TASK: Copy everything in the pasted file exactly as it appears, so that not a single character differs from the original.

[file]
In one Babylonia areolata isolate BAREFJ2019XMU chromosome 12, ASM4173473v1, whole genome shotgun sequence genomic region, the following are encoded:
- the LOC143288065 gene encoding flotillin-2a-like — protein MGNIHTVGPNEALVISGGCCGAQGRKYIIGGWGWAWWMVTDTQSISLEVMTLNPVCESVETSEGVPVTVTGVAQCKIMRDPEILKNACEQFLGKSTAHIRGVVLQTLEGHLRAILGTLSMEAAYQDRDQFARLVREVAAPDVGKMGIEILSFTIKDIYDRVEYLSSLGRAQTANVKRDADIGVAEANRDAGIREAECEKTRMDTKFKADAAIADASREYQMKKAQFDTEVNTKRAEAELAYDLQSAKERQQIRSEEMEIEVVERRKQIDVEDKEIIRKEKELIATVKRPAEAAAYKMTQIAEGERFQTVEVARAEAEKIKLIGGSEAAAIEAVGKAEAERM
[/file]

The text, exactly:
In one Babylonia areolata isolate BAREFJ2019XMU chromosome 12, ASM4173473v1, whole genome shotgun sequence genomic region, the following are encoded:
- the LOC143288065 gene encoding flotillin-2a-like — protein MGNIHTVGPNEALVISGGCCGAQGRKYIIGGWGWAWWMVTDTQSISLEVMTLNPVCESVETSEGVPVTVTGVAQCKIMRDPEILKNACEQFLGKSTAHIRGVVLQTLEGHLRAILGTLSMEAAYQDRDQFARLVREVAAPDVGKMGIEILSFTIKDIYDRVEYLSSLGRAQTANVKRDADIGVAEANRDAGIREAECEKTRMDTKFKADAAIADASREYQMKKAQFDTEVNTKRAEAELAYDLQSAKERQQIRSEEMEIEVVERRKQIDVEDKEIIRKEKELIATVKRPAEAAAYKMTQIAEGERFQTVEVARAEAEKIKLIGGSEAAAIEAVGKAEAERM